However, DDT is indeed toxic. It has a disastrous effect on a variety of freshwater and marine beings. It was found to cause eggshell thinning in birds, especially eagles and hawks, which caused decreased reproductive rates. Sweden banned DDT in 1970, and the U.S. banned it in 1972, after months of hearings, because of environmental concerns. Though its negative effects on wildlife are axiomatic, its effects on humans are not as clear. DDT is linked with cancer, endocrine disruption, and reproductive and developmental effects. For details of various agencies' evaluations of DDT's chronic toxicity, please visit the Pesticide Action Network's page on DDT.

DDT continues to be used as an insecticide in some developing countries for "essential public health purposes" but is no longer used in agriculture. A few countries, including the U.S., still produce DDT today. Some still question the decision to ban it because of its effectiveness in cheaply combating vector-borne diseases.

 

Uses


DDT was used from 1942-mid 1970s as an insecticide. It had a significant effect on agricultural output and in mitigating vector-borne diseases. It is still used in some developing countries to combat typhus and malaria.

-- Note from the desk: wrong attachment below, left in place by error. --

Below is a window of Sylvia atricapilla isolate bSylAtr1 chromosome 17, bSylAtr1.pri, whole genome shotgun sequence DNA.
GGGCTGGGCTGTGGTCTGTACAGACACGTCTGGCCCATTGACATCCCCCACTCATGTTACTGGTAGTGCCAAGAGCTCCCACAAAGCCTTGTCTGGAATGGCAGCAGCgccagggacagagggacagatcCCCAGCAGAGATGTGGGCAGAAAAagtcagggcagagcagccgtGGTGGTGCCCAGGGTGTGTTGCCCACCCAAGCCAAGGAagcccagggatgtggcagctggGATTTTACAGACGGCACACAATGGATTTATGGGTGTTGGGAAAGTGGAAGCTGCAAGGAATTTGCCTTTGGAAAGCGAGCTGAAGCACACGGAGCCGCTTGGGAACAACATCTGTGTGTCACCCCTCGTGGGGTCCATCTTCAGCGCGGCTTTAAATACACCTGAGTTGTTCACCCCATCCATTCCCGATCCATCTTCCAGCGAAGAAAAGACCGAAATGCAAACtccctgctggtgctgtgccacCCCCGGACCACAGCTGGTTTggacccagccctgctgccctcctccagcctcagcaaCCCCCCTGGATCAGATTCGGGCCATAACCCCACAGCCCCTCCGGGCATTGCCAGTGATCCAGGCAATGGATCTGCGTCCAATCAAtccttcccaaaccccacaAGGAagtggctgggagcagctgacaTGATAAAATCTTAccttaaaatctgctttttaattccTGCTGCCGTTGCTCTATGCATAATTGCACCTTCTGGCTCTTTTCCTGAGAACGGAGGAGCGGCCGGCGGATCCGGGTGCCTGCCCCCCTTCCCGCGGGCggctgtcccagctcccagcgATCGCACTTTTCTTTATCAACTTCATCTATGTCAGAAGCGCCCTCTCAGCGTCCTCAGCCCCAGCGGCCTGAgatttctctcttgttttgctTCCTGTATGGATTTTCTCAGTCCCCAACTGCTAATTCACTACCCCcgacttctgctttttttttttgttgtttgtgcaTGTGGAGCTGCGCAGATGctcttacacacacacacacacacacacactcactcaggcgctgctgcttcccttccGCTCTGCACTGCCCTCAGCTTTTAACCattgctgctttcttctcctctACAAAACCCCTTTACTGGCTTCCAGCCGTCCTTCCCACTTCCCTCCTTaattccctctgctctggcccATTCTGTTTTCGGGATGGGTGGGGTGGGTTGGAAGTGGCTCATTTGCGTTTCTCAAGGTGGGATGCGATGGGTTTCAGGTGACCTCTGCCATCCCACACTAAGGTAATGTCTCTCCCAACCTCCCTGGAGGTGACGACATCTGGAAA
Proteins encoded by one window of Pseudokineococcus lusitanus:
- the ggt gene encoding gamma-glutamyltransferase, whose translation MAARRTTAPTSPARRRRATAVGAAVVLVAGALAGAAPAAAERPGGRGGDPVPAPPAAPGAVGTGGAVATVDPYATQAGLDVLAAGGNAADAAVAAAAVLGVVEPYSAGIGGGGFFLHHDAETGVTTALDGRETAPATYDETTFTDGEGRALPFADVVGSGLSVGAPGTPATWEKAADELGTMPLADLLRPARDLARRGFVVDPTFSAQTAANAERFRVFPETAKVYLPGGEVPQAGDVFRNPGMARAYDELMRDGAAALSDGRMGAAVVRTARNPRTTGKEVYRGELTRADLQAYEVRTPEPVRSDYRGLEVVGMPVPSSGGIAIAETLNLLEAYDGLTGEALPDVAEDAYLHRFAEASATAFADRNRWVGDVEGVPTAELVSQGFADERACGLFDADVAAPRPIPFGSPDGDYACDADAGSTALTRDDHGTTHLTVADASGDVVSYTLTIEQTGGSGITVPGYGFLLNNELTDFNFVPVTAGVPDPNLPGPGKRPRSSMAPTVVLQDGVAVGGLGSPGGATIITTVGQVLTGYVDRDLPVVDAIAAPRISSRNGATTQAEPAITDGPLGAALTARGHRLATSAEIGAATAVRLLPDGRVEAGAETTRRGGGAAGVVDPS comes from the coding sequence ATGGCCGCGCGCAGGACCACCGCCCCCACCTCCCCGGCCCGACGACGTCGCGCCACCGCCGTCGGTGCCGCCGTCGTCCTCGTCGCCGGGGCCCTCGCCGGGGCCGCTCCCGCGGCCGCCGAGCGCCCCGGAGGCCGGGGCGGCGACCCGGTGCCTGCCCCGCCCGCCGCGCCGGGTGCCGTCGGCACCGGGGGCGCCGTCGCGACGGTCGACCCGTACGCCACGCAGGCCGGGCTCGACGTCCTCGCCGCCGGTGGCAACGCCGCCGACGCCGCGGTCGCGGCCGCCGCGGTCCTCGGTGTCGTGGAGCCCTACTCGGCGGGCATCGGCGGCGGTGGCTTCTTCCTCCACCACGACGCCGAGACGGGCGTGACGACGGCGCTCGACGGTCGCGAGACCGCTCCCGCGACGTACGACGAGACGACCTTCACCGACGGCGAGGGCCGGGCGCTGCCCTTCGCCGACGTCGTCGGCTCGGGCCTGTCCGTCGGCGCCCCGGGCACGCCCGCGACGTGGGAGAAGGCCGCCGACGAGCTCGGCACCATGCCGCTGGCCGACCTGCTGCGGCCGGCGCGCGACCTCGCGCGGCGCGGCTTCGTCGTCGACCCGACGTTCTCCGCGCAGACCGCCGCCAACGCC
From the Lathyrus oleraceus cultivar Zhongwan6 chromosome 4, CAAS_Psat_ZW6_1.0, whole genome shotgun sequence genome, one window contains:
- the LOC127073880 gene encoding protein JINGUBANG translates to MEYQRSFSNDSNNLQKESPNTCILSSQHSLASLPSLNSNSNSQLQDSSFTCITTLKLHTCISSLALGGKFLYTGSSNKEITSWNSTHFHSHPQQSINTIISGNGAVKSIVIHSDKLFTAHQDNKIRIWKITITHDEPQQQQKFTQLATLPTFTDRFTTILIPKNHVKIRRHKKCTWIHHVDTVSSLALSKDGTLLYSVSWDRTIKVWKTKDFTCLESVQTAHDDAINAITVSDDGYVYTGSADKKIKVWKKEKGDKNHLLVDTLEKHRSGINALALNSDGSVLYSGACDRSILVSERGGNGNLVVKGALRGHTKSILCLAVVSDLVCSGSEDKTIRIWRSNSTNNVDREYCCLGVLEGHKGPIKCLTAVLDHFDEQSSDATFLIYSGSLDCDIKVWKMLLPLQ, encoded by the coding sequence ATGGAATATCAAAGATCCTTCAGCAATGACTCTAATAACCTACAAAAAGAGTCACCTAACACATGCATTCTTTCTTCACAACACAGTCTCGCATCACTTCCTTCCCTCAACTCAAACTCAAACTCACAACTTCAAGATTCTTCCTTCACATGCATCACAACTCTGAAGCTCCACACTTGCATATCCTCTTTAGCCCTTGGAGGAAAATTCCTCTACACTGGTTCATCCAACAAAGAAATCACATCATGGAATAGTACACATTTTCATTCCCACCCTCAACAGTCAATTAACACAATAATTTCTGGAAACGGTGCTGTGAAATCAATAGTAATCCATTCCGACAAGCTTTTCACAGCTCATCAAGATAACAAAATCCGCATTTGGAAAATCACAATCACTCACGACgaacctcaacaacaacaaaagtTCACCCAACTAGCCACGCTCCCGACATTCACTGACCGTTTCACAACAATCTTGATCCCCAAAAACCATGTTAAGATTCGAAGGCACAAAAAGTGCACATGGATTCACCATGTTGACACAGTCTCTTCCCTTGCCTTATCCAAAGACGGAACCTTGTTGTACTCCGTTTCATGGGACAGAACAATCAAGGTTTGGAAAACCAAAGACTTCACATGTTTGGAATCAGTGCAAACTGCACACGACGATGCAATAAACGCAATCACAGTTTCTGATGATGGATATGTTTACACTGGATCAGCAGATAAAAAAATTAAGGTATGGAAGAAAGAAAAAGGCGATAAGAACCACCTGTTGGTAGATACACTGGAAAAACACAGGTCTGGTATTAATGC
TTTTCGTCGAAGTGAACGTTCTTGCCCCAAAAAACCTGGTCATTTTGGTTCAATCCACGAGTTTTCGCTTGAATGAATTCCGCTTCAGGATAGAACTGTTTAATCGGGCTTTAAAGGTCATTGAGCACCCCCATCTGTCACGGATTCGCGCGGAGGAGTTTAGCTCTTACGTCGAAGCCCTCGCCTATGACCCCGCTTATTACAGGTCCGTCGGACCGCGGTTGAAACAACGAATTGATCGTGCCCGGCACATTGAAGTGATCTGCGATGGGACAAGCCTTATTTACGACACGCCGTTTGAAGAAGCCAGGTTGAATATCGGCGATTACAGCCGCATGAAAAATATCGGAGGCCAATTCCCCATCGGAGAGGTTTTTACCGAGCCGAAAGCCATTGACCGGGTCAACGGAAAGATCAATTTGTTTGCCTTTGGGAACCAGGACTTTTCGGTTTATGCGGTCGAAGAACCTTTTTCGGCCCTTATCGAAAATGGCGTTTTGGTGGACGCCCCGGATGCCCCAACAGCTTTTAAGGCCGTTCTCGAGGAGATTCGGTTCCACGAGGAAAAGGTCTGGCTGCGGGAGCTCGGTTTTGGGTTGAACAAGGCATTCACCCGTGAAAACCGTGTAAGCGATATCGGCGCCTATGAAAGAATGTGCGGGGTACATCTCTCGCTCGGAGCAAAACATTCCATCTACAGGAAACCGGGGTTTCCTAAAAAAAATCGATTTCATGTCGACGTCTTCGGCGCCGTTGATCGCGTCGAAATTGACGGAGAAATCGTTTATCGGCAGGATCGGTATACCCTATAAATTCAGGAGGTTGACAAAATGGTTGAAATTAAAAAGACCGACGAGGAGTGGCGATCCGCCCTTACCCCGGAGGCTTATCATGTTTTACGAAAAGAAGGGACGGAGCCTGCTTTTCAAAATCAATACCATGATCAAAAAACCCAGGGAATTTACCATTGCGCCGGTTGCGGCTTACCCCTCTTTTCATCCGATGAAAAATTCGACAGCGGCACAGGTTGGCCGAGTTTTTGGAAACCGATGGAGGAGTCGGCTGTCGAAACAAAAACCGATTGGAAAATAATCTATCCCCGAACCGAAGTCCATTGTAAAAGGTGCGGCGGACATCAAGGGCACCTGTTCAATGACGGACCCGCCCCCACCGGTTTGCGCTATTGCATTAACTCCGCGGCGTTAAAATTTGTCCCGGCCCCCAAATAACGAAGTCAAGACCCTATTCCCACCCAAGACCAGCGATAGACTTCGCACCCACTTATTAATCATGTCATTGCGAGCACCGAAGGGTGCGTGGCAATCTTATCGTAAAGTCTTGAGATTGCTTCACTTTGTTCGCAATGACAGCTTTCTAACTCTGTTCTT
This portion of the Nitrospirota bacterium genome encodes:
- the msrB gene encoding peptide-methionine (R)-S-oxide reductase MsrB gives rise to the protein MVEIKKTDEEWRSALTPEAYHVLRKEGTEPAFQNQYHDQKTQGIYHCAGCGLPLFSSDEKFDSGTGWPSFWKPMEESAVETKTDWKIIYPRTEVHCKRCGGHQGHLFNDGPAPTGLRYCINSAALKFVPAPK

The World Health Organization has now fully endorsed the use of DDT to fight malaria (see PBS article here).

 

Environmental and Health Effects


As mentioned above, DDT is an organochloride insecticide. It is a persistent environmental contaminant and its widespread use has resulted in worldwide contamination.

DDT can be stored in all tissue but is found most prominently in fats. With its long half-life - 10 years - and its widespread use, no living organism may be considered DDT free (#Turoslav, et al, 2002). DDT has been found in all birds and fish tested from the most arid deserts to the deepest seas. It is estimated that it would take 10 to 20 years for an individual to become DDT free, even if all DDT exposures could be avoided during that time.

In fish-eating birds, such as falcons and eagles, DDT causes eggshell thinning, which leads to difficulties in hatching and lower birth rates. High levels of DDT also cause reproductive problems in fish.

Health effects of DDT exposure are much more contentious than the environmental effects. Carson's study relied heavily on the carcinogenic effects of DDT but to this day they remain highly speculative. A group convened by the International Agency for Research on Cancer concluded in 1991 that prior studies are inadequate evidence for carcinogenicity in humans. Reports since have focused on DDT's effect on liver and pancreatic Cancer but have yet to conclusively prove its carcinogenic effects. For details of various agencies' evaluations of DDT's chronic toxicity, please visit the Pesticide Action Network's page on DDT.

 

Current Events


Concern rising over lack of monitoring of Columbia River. See full Oregonian article.

 

External Links


  • PBS article on DDT use in combating malaria.

References


  • Bailey, Ronald. "Silent Spring at 40: Rachel Carson's Classic is not Aging Well." retreived from Reason.Com. Retreived on 11-30-06.
  • Turosov, Vladamir, Valarie Rakitsy, and Lorenzo Tomatis. "Dichlorodiphenyltrichloroethane (DDT): Ubiquity, Persistance, and Risks." Environmental Health Perspectives vol. 110, no.2 (Feb, 2002: 125-128).